NUEVO LAREDO, Mexico — Hundreds of thousands of Mexicans and Central Americans have been clogging crossings at the US-Mexico border, braving bandits and corrupt authorities in a perilous migration south to be home for Christmas.
This year, travelers are taking greater precautions to avoid being robbed or kidnapped as they head through areas where violent drug gangs have been active, and migrants have been massacred.
“The truth is, I’m scared, even though we expect to reach (central Mexico) with no problems,” said Erasmo Gonzalez, a 29 year-old farm worker returning for the first time in a year from his home in the US state of Ohio.
A caravan of 74 vehicles with some 300 migrants aboard made it through the busy border crossing at Nuevo Laredo on Monday, heading to central Mexico.
Alonso Laverde, a Mexican heading to the state of Queretaro with his wife and two children for the holidays, decided to join the caravan for protection.
“We’ve worked hard and saved up, always with hopes that we can spend these days with the family,” Laverde told AFP.
“We have gifts for the nephews and nieces, clothing, and other things for grandmother and the other relatives who stayed behind,” he said as he adjusted a giant TV set on the roof of late-model Ford SUV with Texas license plates.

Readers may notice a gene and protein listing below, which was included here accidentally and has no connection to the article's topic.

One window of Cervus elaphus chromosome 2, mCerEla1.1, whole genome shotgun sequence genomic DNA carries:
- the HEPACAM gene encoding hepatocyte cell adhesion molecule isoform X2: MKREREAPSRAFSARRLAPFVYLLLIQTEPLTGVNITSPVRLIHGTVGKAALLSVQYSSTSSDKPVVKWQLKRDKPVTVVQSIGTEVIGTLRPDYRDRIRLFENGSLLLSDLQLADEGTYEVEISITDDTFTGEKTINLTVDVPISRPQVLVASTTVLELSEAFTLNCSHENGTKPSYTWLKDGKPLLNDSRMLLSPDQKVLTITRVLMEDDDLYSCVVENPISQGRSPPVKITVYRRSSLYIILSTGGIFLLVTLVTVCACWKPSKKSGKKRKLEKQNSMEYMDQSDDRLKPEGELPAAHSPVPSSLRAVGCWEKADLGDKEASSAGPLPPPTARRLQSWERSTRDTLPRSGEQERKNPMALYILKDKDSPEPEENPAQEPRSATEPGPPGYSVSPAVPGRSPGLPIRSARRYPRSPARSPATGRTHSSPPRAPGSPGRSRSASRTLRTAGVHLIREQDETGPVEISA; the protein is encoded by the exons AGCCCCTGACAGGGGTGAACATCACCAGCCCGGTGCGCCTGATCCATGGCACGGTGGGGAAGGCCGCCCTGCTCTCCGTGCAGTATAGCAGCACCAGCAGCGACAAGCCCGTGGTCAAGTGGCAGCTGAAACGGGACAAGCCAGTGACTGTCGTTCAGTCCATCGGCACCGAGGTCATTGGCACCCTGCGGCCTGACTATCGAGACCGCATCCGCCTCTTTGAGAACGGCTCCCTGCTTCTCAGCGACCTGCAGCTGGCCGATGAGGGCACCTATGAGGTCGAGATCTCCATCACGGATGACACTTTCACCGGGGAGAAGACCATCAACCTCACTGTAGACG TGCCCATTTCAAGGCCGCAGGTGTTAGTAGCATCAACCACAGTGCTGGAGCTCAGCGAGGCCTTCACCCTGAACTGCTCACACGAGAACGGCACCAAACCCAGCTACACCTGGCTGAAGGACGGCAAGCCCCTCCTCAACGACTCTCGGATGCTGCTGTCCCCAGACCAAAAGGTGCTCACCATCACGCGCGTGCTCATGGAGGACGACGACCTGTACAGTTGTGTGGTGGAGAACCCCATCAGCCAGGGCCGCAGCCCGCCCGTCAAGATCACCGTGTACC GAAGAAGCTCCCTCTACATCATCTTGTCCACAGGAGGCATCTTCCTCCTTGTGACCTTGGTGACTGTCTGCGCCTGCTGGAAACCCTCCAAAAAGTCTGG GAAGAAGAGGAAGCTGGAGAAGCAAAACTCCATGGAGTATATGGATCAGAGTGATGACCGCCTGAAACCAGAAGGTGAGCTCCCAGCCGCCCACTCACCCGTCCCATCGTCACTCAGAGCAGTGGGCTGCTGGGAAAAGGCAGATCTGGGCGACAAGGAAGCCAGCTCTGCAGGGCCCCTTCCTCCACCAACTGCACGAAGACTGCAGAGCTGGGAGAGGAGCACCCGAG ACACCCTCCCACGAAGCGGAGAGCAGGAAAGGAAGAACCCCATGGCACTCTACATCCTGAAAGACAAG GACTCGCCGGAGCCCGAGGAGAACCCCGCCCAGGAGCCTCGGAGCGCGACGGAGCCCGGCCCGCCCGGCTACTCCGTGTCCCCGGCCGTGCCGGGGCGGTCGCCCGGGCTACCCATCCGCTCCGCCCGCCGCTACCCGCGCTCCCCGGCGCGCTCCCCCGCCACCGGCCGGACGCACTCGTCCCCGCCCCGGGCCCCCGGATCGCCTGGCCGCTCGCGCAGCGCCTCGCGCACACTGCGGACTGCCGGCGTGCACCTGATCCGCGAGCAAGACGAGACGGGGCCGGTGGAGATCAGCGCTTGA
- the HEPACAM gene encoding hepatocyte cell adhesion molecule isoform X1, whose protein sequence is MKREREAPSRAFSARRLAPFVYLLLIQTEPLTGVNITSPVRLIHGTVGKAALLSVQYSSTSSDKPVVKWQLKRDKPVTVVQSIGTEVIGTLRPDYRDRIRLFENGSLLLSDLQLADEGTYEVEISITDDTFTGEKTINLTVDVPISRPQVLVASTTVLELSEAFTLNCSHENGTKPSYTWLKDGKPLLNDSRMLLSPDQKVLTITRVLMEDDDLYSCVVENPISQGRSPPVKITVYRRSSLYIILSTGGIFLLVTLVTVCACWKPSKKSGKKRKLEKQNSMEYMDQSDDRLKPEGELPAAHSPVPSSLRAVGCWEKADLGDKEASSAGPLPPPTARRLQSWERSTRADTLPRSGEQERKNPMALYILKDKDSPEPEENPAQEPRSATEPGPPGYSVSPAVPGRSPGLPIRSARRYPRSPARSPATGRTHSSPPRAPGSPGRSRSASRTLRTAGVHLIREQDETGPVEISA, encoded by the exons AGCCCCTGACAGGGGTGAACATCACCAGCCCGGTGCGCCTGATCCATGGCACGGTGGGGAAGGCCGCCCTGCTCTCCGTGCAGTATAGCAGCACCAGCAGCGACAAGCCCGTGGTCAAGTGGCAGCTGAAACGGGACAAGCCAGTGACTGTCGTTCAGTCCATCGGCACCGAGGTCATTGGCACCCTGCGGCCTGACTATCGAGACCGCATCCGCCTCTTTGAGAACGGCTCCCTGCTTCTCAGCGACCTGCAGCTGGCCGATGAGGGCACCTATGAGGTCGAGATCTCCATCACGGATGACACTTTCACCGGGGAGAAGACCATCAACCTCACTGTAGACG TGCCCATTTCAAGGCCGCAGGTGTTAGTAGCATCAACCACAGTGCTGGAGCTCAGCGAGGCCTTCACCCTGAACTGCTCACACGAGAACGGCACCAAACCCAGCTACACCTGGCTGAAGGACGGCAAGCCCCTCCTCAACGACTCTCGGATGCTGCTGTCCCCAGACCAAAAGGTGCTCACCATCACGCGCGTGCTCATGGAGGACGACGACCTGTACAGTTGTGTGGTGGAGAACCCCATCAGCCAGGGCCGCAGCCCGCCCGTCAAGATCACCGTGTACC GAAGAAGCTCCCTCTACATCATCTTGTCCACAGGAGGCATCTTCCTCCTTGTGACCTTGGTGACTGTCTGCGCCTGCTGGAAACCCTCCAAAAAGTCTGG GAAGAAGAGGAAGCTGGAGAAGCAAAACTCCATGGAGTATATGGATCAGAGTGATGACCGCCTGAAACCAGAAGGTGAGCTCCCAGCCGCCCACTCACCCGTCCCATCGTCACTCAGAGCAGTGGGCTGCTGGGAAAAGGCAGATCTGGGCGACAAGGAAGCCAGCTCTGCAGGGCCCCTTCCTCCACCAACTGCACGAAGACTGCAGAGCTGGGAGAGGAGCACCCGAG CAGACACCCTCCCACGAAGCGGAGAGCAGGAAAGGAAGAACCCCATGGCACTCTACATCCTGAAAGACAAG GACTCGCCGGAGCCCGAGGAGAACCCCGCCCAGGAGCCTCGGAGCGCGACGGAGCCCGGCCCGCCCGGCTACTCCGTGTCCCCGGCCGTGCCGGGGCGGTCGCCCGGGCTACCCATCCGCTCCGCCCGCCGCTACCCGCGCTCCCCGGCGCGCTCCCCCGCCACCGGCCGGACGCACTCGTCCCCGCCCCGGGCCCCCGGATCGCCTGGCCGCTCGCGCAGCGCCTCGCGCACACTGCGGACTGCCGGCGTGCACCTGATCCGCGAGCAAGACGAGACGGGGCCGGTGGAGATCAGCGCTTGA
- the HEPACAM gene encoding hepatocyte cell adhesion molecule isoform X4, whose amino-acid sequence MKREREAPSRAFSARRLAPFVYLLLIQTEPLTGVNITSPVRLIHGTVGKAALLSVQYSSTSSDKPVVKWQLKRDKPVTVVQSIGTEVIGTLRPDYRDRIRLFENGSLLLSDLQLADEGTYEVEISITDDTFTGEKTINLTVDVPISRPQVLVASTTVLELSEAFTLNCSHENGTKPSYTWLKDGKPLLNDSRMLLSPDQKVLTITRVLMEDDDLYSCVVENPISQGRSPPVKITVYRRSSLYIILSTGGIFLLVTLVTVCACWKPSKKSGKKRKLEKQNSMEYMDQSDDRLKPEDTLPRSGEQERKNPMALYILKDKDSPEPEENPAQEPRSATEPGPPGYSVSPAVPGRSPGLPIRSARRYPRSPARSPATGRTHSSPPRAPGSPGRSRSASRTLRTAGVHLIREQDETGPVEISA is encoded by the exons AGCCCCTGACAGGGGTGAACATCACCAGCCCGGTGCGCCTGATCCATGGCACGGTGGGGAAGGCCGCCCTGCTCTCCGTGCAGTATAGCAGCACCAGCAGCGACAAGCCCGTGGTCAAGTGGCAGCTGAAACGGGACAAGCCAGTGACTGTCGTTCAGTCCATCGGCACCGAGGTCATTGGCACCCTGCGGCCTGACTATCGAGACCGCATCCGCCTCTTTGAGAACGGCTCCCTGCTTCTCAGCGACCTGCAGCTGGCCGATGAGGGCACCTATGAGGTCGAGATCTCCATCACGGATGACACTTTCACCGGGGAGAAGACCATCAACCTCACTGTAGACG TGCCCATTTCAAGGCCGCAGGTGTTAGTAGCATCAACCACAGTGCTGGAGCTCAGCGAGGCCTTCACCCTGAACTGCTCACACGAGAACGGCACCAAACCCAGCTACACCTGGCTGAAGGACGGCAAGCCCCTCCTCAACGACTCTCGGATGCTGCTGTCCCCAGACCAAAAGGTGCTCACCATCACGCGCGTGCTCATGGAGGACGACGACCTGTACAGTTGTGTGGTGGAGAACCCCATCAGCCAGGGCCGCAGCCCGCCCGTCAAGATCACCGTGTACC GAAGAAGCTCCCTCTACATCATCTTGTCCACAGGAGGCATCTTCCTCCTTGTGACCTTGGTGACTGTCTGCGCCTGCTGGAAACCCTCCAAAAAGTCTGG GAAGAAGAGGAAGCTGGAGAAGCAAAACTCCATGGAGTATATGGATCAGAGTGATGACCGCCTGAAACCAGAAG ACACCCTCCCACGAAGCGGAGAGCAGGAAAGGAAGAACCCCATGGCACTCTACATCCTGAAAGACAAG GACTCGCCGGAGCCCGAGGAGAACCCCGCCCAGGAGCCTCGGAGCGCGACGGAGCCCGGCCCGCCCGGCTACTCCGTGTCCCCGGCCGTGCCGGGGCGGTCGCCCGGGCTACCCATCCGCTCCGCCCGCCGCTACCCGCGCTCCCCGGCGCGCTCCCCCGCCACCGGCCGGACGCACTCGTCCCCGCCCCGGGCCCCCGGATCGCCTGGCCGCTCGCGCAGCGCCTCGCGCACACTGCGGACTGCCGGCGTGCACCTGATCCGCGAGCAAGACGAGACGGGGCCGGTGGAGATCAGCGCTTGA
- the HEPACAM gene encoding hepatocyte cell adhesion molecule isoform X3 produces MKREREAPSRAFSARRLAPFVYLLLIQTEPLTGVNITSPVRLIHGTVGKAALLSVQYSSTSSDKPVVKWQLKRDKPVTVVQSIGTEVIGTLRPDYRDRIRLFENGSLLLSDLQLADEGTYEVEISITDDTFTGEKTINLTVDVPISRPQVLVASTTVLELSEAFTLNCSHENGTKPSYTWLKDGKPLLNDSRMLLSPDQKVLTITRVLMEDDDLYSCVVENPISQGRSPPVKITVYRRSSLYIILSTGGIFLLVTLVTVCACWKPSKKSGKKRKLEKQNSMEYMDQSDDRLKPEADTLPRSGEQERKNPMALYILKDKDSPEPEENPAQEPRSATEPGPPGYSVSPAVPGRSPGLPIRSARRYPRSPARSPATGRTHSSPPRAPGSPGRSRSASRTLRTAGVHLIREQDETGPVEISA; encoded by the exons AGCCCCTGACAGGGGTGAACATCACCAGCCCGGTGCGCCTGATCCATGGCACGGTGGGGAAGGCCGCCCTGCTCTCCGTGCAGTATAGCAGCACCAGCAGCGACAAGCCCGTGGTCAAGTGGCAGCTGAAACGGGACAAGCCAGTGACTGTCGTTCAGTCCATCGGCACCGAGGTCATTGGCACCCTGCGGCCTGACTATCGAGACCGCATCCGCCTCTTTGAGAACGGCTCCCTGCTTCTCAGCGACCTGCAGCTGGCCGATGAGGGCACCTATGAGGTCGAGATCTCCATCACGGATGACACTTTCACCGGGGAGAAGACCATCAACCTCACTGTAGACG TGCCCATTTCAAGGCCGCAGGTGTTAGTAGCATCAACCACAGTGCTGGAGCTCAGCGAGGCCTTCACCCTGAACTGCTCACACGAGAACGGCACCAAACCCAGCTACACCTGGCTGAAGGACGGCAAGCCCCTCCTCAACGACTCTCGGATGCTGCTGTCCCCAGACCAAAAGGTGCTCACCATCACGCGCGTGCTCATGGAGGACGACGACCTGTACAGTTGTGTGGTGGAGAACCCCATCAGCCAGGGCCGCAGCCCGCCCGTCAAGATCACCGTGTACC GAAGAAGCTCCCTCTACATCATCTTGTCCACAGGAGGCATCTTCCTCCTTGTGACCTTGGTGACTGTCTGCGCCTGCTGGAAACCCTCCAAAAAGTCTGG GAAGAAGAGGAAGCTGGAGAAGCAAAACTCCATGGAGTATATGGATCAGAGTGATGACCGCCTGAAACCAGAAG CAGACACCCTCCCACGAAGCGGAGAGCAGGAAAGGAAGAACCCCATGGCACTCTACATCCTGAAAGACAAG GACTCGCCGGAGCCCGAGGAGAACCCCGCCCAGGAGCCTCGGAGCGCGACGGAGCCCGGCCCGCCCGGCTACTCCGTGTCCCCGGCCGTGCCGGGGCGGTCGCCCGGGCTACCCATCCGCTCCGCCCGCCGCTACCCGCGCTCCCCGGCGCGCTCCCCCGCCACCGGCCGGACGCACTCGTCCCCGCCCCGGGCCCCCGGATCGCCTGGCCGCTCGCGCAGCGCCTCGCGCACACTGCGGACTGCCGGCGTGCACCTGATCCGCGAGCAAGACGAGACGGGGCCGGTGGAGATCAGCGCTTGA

“It’s a surprise,” he said, pointing to the TV set.
The 970 kilometer (600 mile) route to Laverde’s home heads through several northern Mexican states where drug violence is endemic.
According to the Mexican government, about three million people a year cross the US-Mexico border in the days before the holidays, making their way south in 800,000 vehicles.
In Mexico and Central America, the holidays include Christmas on December 25, New Years eve on December 31, and Epiphany on January 6.
Mexico’s federal police have deployed 12,000 officers, backed by eight helicopters, to the border between December 16 and January 8 to protect the travelers.
“The main advice for everyone is to travel during the day,” said Rafael Lomeli, the senior public security official in the northern state of Tamaulipas.
A study by the Mexico’s chamber of deputies said Mexicans living in the United States bring home some $3 billion in gifts and cash during the holidays.
The study also calculated that $1.2 million are paid each year in bribes to police officers and customs agents, highlighting another obstacle facing holiday travelers.
At Nuevo Laredo’s busy bus station, a group of Central Americans coming from the United States try to buy tickets to travel to the southern border with Guatemala.
“They say there are no more tickets,” cried Julio Rios, who was going home for the first time in three years with his savings from scrubbing toilets and cleaning the pool at a Texas hotel.
Despite the danger, he prefers to travel by land: the cost is $300, he said, half the price of the $600 air fare.